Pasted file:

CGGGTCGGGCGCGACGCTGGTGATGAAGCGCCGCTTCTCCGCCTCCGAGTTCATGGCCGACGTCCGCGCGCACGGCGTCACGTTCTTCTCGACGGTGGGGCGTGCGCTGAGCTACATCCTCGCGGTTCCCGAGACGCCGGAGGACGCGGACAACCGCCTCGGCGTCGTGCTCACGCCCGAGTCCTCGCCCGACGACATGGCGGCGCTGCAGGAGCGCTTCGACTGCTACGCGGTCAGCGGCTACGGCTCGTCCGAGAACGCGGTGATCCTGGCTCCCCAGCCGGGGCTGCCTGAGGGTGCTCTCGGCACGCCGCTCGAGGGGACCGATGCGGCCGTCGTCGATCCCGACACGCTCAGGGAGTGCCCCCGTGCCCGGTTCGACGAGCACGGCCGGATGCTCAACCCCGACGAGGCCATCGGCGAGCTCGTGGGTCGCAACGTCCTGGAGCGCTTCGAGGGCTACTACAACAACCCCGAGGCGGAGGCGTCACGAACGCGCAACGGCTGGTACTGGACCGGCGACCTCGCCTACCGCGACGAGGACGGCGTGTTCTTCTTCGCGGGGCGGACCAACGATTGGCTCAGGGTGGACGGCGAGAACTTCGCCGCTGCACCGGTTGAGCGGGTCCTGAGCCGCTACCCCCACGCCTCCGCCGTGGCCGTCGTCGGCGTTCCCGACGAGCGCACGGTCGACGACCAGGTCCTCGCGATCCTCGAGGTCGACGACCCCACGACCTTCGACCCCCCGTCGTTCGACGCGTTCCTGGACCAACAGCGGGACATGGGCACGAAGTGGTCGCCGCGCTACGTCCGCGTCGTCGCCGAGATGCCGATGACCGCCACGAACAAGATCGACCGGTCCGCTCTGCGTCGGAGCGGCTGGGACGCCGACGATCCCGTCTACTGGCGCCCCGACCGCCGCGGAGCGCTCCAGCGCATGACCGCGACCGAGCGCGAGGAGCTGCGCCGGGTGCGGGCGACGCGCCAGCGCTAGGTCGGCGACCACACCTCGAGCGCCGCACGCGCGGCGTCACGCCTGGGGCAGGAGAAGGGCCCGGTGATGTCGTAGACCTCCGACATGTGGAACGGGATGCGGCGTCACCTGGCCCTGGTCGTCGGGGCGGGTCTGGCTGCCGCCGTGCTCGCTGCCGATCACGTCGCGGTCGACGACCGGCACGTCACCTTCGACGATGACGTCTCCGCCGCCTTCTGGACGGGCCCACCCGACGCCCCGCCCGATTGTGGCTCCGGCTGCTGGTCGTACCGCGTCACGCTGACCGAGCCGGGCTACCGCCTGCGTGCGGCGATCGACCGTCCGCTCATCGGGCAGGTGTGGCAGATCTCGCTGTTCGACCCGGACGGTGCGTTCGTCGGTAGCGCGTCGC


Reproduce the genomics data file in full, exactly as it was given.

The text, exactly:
CGGGTCGGGCGCGACGCTGGTGATGAAGCGCCGCTTCTCCGCCTCCGAGTTCATGGCCGACGTCCGCGCGCACGGCGTCACGTTCTTCTCGACGGTGGGGCGTGCGCTGAGCTACATCCTCGCGGTTCCCGAGACGCCGGAGGACGCGGACAACCGCCTCGGCGTCGTGCTCACGCCCGAGTCCTCGCCCGACGACATGGCGGCGCTGCAGGAGCGCTTCGACTGCTACGCGGTCAGCGGCTACGGCTCGTCCGAGAACGCGGTGATCCTGGCTCCCCAGCCGGGGCTGCCTGAGGGTGCTCTCGGCACGCCGCTCGAGGGGACCGATGCGGCCGTCGTCGATCCCGACACGCTCAGGGAGTGCCCCCGTGCCCGGTTCGACGAGCACGGCCGGATGCTCAACCCCGACGAGGCCATCGGCGAGCTCGTGGGTCGCAACGTCCTGGAGCGCTTCGAGGGCTACTACAACAACCCCGAGGCGGAGGCGTCACGAACGCGCAACGGCTGGTACTGGACCGGCGACCTCGCCTACCGCGACGAGGACGGCGTGTTCTTCTTCGCGGGGCGGACCAACGATTGGCTCAGGGTGGACGGCGAGAACTTCGCCGCTGCACCGGTTGAGCGGGTCCTGAGCCGCTACCCCCACGCCTCCGCCGTGGCCGTCGTCGGCGTTCCCGACGAGCGCACGGTCGACGACCAGGTCCTCGCGATCCTCGAGGTCGACGACCCCACGACCTTCGACCCCCCGTCGTTCGACGCGTTCCTGGACCAACAGCGGGACATGGGCACGAAGTGGTCGCCGCGCTACGTCCGCGTCGTCGCCGAGATGCCGATGACCGCCACGAACAAGATCGACCGGTCCGCTCTGCGTCGGAGCGGCTGGGACGCCGACGATCCCGTCTACTGGCGCCCCGACCGCCGCGGAGCGCTCCAGCGCATGACCGCGACCGAGCGCGAGGAGCTGCGCCGGGTGCGGGCGACGCGCCAGCGCTAGGTCGGCGACCACACCTCGAGCGCCGCACGCGCGGCGTCACGCCTGGGGCAGGAGAAGGGCCCGGTGATGTCGTAGACCTCCGACATGTGGAACGGGATGCGGCGTCACCTGGCCCTGGTCGTCGGGGCGGGTCTGGCTGCCGCCGTGCTCGCTGCCGATCACGTCGCGGTCGACGACCGGCACGTCACCTTCGACGATGACGTCTCCGCCGCCTTCTGGACGGGCCCACCCGACGCCCCGCCCGATTGTGGCTCCGGCTGCTGGTCGTACCGCGTCACGCTGACCGAGCCGGGCTACCGCCTGCGTGCGGCGATCGACCGTCCGCTCATCGGGCAGGTGTGGCAGATCTCGCTGTTCGACCCGGACGGTGCGTTCGTCGGTAGCGCGTCGC